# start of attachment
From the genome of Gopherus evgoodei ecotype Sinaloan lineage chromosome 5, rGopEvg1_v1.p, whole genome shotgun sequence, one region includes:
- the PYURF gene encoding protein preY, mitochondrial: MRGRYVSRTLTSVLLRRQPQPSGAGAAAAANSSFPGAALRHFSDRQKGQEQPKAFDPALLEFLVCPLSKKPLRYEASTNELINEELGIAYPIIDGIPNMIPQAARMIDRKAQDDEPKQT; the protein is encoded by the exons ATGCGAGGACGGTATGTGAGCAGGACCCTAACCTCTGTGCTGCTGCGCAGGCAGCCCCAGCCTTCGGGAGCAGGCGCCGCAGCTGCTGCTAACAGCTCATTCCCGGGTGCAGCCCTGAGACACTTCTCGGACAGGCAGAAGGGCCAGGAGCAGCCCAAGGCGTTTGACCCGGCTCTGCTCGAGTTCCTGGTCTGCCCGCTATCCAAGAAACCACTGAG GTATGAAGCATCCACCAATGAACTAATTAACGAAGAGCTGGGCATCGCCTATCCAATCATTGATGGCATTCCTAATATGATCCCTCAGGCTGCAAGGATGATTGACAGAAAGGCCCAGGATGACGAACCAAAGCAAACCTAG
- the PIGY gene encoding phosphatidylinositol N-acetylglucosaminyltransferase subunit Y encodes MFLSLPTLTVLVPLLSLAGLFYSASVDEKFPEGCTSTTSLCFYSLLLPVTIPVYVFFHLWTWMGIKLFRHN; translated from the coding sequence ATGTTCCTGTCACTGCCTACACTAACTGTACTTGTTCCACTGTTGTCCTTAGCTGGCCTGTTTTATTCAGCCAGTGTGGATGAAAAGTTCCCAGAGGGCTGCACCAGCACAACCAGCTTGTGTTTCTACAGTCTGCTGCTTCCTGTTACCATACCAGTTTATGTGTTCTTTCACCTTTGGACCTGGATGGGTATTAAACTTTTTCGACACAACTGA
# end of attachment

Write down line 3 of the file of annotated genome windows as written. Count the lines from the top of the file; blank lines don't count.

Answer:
- the PIGY gene encoding phosphatidylinositol N-acetylglucosaminyltransferase subunit Y encodes MFLSLPTLTVLVPLLSLAGLFYSASVDEKFPEGCTSTTSLCFYSLLLPVTIPVYVFFHLWTWMGIKLFRHN; translated from the coding sequence ATGTTCCTGTCACTGCCTACACTAACTGTACTTGTTCCACTGTTGTCCTTAGCTGGCCTGTTTTATTCAGCCAGTGTGGATGAAAAGTTCCCAGAGGGCTGCACCAGCACAACCAGCTTGTGTTTCTACAGTCTGCTGCTTCCTGTTACCATACCAGTTTATGTGTTCTTTCACCTTTGGACCTGGATGGGTATTAAACTTTTTCGACACAACTGA